|The Alston Dress: The Making Of!|
|Allie Jackson Sewing & Style|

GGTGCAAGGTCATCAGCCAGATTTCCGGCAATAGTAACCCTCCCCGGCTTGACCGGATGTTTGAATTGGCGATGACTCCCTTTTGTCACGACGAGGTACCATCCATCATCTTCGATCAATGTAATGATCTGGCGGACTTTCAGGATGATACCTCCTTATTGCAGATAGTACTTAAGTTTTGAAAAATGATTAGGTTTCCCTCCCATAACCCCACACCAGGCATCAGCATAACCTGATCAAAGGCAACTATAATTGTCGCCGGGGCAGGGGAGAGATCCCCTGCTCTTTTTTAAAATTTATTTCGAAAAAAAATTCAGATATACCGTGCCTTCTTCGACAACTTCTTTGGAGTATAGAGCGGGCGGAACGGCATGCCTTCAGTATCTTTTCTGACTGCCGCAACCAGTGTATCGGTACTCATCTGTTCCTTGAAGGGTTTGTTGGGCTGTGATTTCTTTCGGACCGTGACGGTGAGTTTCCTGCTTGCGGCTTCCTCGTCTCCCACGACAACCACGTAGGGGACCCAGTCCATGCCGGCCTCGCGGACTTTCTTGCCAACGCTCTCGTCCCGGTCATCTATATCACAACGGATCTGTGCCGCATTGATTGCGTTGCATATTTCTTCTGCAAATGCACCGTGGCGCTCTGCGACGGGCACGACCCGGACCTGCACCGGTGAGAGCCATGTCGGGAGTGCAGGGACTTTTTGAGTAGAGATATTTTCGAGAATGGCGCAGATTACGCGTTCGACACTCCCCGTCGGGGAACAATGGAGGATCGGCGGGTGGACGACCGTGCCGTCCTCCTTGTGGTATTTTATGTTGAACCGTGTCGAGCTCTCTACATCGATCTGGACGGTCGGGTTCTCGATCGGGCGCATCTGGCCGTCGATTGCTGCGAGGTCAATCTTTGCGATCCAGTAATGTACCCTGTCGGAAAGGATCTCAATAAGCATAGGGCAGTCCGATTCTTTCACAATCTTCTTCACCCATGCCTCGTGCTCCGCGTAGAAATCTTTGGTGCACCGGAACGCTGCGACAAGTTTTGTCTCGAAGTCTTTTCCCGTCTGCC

This post contains affiliate links to Craftsy, but it isn't sponsored by them; I bought all my classes myself. If you've enjoyed following along with my pattern drafting and want to learn how to do it to, please consider supporting this blog while you're at it by using one of my links to purchase your Craftsy classes! It doesn't cost you anything extra but I get a little tip from Craftsy. In my last post, I showed off the final product of all my hard work learning to draft patterns, but today I wanted to get into the nitty-gritty details of how I did it. As I mentioned, at certain points, I really did feel like I had made a terrible mistake getting into this whole mess... but in the end it was worth it! I wanted to do a little bit of a review of the classes I used, so you know what you're getting into if you decide to sign up! I had a great response to my (seemingly endless) instagram stories of this process, so this is a full review, and therefore, a suuuuuper long post. There's no giveaway at the end or anything, so if you are just here for the pretty pictures... sorry! More of those next week. :) The Bodice Sloper The class I used to make my sloper is Suzy Furrer's Patternmaking Basics: The Bodice Sloper on Craftsy. For this class, you start by having a friend (you really can't do this alone) take all your measurements--this should be someone you are comfortable with since they will be up close and personal and know alllll of your measurements down to the quarter inch! You take the usual measurements--bust, waist, high hip, low hip--but also measure how long your shoulder is, the length, from bust apex to bust apex, and a bunch of other very specific measurements. Then, a lot of math and penciling in later, you have your body mapped onto paper. It's very much like the difference between a flat map of the earth and a globe! You can then use your paper pattern to sew up your first "moulage," which fits skin tight. It's basically a sewing dummy cover, but for you. If you have questions about alterations to make, you can post photos in the class group and Suzy is very responsive, making suggestions for improvements. I ended up making three or four moulages. I'm a bit high-waisted so my first one was too long all around (by about 1/2", I think), and the bust points were a little too close together and a little too high up. I made some adjustments and the fit was much improved, but I still needed to do a swayback adjustment. It took me a couple tries to get that just right, but once I had it figured out, I ended up with a perfectly-fitting shell. This shell is tight! It's helpful to have someone who can get you in and out of it (or you can put a zipper in the front instead of trying to zip or pin a center back seam closed). Once you have your moulage perfected, you add a little bit of ease all around to create your sloper. This is the basic shape that you can turn into a dress bodice or a shirt or whatever you can dream up! Unlike the moulage, which is really too tight to wear as a garment, the sloper fits like you like your clothes to fit: tighter or looser depending on the amout of ease you decide to add to your moulage. A lot of sloper classes skip the moulage part, but I really found the moulage to be really helpful. It's much easier to tell if your moulage fits perfectly because it's so tight. The way you draft and sew the moulage, with princess seams and an added dart from bust apex to center front, also ensures that the bust apex is spot on, something that is a little trickier to see if you are just using bust and waist darts that don't extend all the way to the apex. By drafting the moulage first, then the sloper, you also know that your sloper will fit perfectly the first time--so although it sort of seems like twice as much work to do the moulage and sloper, it's really only a little bit more. My only complaint about this class is that most slopers I've seen have a single dart, and this class ends with your sloper having darts all over the place--shoulder, armscye, bust, and waist. It's not too tricky to rotate all the darts into one and trace off a new copy that looks more like a standard sloper, but it was a little bit confusing for me since it didn't look like I expected it to. It's very possible that this aspect is covered in one of Suzy's other classes, Patternmaking and Design: Creative Darts and Seamlines, but thanks to a history of pattern hacking, I'm okay at dart manipulation and I skipped that class, so I'm not sure. Based on how great this class was, though, I may have to go back and sign up for the darts one eventually. At the end of this class, you have a full bodice sloper, that you can use to make all sorts of tops and dresses. How exactly to go about doing that is not included in the class. For that, I think you'd need the Designing Your Wardrobe: Drafting Tops class (and the Darts and Seamlines class I mentioned above if you are uncomfortable with rotating darts/creating princess lines, etc., although there are a lot of free tutorials for that online, too). Since my dress bodice is the same shape as the sloper we built, I didn't use either of these, but if I wanted to make, say, a button down shirt, I would get the Drafting Tops class. The Sleeve Sloper I used a combination of sources to create the sleeve of the Alston dress. First up, the Patternmaking and Design: Creative Sleeves class, also by Suzy Furrer and available on Craftsy. This class covers drafting a set-in sleeve sloper using measurements from your arm and from your bodice sloper, so you'll need to have a complete bodice sloper to start this class. In the first lesson, you learn how to make a basic sleeve sloper. I found the sleeve sloper to be easier to draft, but harder to fit, than the bodice--actually, I'm still not 100% happy with my sleeve sloper, so I have some more work to do if I ever want to make some dresses with proper set-in sleeves! The rest of the sleeves class teaches you how to make a bunch of different variations on a set-in sleeve: puff sleeves, 3/4 length sleeves, 2-piece sleeves, bell sleeves (#yearofthesleeve, y'all), cap sleeves, etc. There's also a lesson on plackets/towers and cuffs! I didn't get that far, so I can't comment on those. I stuck to the short sleeve, and my short sleeve is okay, but not perfect. I made several versions and got it looking pretty good, but never achieved the great range of motion that I thing I should be aiming for. It wasn't any worse than other dresses I've made, but it wasn't any better either, and I really want my slopers to be perfect, you know? (Note: Make a muslin of your sloper and staystitch your armscyes in a bright color, then use a different color to sew on your sleeve slopers so that it's easy to unpick and replace the sleeves without totally messing up your armscye.) All of the sleeves covered in the class are set-in sleeves--no kimono or grown on sleeves and no raglans. A lot of people in the comments section of the class mentioned they'd love an add-on with those types of sleeve, so hopefully someday Craftsy will bring Suzy Furrer back to film a sleeves part two class. To transform my set-in short sleeve sloper into a pretty raglan sleeve (my personal favorite type of sleeve to sew and wear) I turned to a second resource recommended by several people: Patternmaking for Fashion Design (vol. 5), which I ordered off of Amazon for about $100. If you take a minute to think about raglan sleeves, you can figure out that they "borrow" from the shoulder of the bodice to add to the sleeve, and that's basically what the instructions show you how to do--just in a very precise way. Because my sleeve sloper was so asymmetrical (due to my forward shoulders), my raglan sleeve was much less symmetrical than other raglan pattern pieces I've used and looked pretty weird, which made me a little nervous. Even though I didn't ask Suzy Furrer any questions during the other parts of my experiments, I missed having the Q&A section of the craftsy class. (Because you can see everyone else's questions, you can often find someone in the class who has a similar issue and read her response to that person, which is reassuring.) For that reason, I'm not sure you could just buy this book alone and teach yourself. I haven't read the whole book yet (and it isn't really one you could read cover to cover) but there is a ton of useful information in it. The diagrams are very clear and if you sort of know what you're doing, I think you could have a lot of success, but I wouldn't recommend starting here if you haven't done any drafting before. I made several versions of my raglan sleeve, but felt more like I was winging it or feeling it out than I ever did during the bodice sloper class, which was more precise. Overall, I felt like drafting the bodice was more of a science than an art, and the sleeve was more of an art than a science. Designing the Alston: Once I had my raglan sleeve dress bodice, I still needed to add the style lines unique to the Alston dress--the neckline, the plunging front panel, the back bodice panel, and the sleeve bands. Oh, and the skirt, which I totally ignored until the last minute, since it was just a simple pleated skirt just like this one. I've done a decent amount of pattern hacking, so this wasn't too much of a challenge, and I didn't use any outside resources. (Note: I think this is what some of Suzy Furrer's other classes are for: creative necklines, creative seams and darts, etc.) All you really need to do is cut apart your pattern where you want the seas to be, and then add in seam allowances. I drew and redrew my style lines on my raglan-sleeve bodice sloper muslin (just in pen) and then transferred them onto my raglan sleeve bodice sloper pattern pieces when I was happy with where they landed. I made a few changes to my pattern pieces, tweaking various aspects of the design until I was totally happy with it. Then-- FINALLY--it was time to cut into my fashion fabric and you know, actually make a dress. Phew! That was a LOT of information, but as I said alllll the way at the top, I had a lot of people comment on my 12 zillion instagram stories and say they were interested in the process, so I hope this long review was helpful. Even if the experience was frustrating at times, I loved the results, and it was all worth it in the end. One of the most amazing parts of making the dress was after hacking up my sloper into a million pieces, tracing it all out onto a bunch of tissue paper, cutting it out, and sewing it all together, I put on a dress that fit perfectly. It's pretty miraculous to try on a dress you've never even seen before and have it fit straightaway, unlike making other people's patterns where you expect there to be a certain amount of fitting, muslin-making, etc, for every different pattern. I can see how drafting your own would be addictive--now that I have my bodice and sleeve slopers at the ready, I get to jump right in to the fun designing part right away next time the urge strikes. Any questions? I'd love to convince you all to make your own slopers! xoxo,allie ps: i also have Patternmaking Basics: The Skirt Sloper sitting untouched in my Craftsy library--i can't wait to take that one too! 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